Those wishing to save capital for retirement reliably and sustainably will fare best with targeted investment in diversified shares.
Until not that long ago, saving capital for private pension provision through savings accounts or conventional life insurance was enough to ensure adequate retirement provision in addition to Pillars 1 and 2. However, persistently low interest rates and demographic trends in Switzerland changed the environment for planning retirement provision. Those wishing to save sustainably for retirement while also continuing their accustomed lifestyle in their old age should invest part of the paid-in capital on a return-oriented basis, such as in shares.
Performance of Swiss Performance Index (SPI®), 1994 to 2019:
The long-term perspective clearly shows that despite crises, shares have performed significantly better over the long term than bonds and savings accounts.
Over the last 25 years, shares have gained an average of about 7.2 % per year, while the average value of bonds has risen by 3.6 % per year and that of savings deposits has grown by 0.8 % per year.
What is the Swiss Performance Index?
The SPI®, Switzerland's most extensive index, comprises about 200 Swiss companies. The performance of this index also reflects the performance of Switzerland's economy.
Those who invest smartly spread their capital between different individual shares and regions to avoid cluster risk. Those who invest in AXA’s SmartFlex pension plan, for example, will be cleverly building up their retirement provision and avoiding a pension gap. The investment funds are strongly diversified and investors can choose from four different investment themes.
All good things are worth waiting for. Surprisingly, this maxim also applies to saving with shares. Keeping calm and thinking for the long-term is usually the best policy. This is because the long-term perspective on market trends of the Swiss Performance Index, for example, over the last 25 years shows that despite crises, equity investments fare much better than savings accounts or bonds in terms of appreciation.
Those who also wish to invest in shares to achieve their savings goals should take a close look at the costs involved. Excessively high costs lead to a substantially lower return. The total cost of an investment consists of the cost of fund management, fund administration and fees for buying and selling fund units. The SmartFlex pension plan which involves investing part of savings capital in equity investments is characterized by comparatively low investment costs.
The general principle for long-term saving is that regular payments and consistent savings discipline are the nuts and bolts for sustainable and continuous capital accumulation. But regular contributions into a return-oriented pension plan also make sense with a view to investing on the stock market. Because those who contribute regularly benefit from being able to buy when prices are low when share prices fall. Here the experts also talk about the average price method in this regard.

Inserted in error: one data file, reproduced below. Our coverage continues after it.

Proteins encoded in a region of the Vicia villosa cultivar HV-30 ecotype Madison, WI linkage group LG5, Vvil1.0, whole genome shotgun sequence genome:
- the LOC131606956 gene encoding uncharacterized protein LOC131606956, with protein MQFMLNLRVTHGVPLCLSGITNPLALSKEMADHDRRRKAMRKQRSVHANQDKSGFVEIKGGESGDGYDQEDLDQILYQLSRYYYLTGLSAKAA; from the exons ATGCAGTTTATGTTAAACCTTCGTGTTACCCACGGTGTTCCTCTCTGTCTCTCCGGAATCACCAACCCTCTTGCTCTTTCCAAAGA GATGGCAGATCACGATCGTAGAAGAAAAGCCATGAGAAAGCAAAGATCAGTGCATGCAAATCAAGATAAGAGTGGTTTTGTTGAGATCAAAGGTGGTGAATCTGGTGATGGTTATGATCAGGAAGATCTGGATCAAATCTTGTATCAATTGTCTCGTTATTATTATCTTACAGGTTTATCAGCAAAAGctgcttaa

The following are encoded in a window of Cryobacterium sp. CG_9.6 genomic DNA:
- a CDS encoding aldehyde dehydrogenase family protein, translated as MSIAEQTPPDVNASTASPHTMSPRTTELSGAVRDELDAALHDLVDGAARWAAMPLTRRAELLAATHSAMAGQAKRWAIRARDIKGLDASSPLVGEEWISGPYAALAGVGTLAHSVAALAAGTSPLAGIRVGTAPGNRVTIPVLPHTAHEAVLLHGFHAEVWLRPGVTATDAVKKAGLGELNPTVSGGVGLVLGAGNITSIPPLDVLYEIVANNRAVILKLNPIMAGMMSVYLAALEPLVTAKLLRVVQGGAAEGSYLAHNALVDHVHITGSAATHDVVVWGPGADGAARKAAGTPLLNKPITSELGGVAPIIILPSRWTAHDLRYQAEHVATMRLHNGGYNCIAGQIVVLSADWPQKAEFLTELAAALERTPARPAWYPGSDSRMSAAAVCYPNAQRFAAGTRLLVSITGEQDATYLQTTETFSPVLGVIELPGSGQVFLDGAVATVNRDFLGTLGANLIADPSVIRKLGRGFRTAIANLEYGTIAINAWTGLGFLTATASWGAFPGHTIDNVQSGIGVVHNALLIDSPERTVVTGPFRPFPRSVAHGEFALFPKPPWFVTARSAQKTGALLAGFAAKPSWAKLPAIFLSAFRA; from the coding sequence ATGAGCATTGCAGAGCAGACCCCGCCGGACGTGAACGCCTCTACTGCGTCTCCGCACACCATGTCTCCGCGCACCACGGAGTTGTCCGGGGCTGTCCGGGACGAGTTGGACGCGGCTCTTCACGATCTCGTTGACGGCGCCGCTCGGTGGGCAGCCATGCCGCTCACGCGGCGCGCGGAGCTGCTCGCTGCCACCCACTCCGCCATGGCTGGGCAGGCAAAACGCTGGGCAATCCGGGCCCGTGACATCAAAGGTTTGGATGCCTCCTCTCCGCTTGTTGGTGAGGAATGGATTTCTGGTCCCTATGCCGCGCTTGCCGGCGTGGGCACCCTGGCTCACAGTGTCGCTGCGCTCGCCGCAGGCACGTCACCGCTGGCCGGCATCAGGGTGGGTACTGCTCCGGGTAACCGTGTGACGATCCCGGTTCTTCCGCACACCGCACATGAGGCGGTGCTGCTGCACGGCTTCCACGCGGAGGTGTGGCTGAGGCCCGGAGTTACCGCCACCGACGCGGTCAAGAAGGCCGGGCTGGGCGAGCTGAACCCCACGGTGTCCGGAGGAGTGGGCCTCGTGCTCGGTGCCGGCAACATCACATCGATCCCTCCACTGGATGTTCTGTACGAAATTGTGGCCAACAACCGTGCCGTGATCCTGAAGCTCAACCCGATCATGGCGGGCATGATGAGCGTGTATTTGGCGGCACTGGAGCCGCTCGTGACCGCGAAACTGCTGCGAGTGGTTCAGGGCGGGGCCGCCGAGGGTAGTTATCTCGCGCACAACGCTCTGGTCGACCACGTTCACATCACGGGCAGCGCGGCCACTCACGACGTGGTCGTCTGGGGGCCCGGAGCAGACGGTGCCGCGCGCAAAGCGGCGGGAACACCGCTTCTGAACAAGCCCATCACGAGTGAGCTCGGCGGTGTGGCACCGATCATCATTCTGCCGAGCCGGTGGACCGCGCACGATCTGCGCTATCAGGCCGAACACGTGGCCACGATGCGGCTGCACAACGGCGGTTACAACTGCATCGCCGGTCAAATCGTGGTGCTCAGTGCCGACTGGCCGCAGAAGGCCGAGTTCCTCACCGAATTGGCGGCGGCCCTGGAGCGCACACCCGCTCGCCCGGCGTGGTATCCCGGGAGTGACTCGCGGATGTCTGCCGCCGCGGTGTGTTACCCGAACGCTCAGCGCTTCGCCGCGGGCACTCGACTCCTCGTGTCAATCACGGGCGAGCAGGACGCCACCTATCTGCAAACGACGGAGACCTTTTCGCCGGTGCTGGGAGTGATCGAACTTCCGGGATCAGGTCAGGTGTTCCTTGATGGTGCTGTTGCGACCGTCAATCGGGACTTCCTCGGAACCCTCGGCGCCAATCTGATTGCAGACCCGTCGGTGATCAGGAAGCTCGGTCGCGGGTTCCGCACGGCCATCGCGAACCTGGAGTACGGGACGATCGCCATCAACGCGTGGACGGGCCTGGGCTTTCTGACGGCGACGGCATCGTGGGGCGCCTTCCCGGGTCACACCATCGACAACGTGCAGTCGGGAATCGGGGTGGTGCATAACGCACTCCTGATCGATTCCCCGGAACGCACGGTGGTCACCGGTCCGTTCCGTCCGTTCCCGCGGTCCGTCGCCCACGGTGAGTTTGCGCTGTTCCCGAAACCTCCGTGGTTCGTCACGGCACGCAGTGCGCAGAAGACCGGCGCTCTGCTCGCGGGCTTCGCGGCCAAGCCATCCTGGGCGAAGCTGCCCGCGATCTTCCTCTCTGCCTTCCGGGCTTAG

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Insurance companies offer various protection instruments for capital accumulation with shares. The SmartFlex pension plan, for example, has an option to pay one part of the monthly savings contributions into safety capital, which earns interest at a fixed rate, and the other part into return-oriented capital, which is invested on the stock market to generate returns. The allocation formula of the monthly contributions can be flexibly adjusted at any time. Additionally, SmartFlex offers more safety options, such as expiration management, manual reallocation or protection of returns. Find out more here on the SmartFlex pension plan.
One look at prices and performance over the past 25 years shows that investments in shares have fared considerably better than bonds or savings accounts, despite various crises such as the dotcom bubble around the turn of the new millennium, 9/11 or the 2008 financial crisis. This is the reason why experts agree that broadly diversified equity investments, combined with other instruments, are ideal tools for building up private pension provision.
No. Private individuals do not have to pay tax on price gains or capital gains in Switzerland. Profits generated from the sale of shares are therefore not subject to income tax. However, the securities in question are subject to wealth tax and must be declared accordingly on your tax return. Income from share dividends and interest plus similar income is also taxable.
AXA invests solely in investment funds with broadly diversified shares and pays particular attention to sustainable investments. It excludes 600 companies in sectors such as tobacco, arms, coal, palm oil, oil sands and others. No investments are made in these companies. The SmartFlex pension plan also gives customers the option of making their own investment choices by choosing an investment topic: “Sustainability”, “Switzerland”, “Future trends” or “Global”. You can find more information about this here.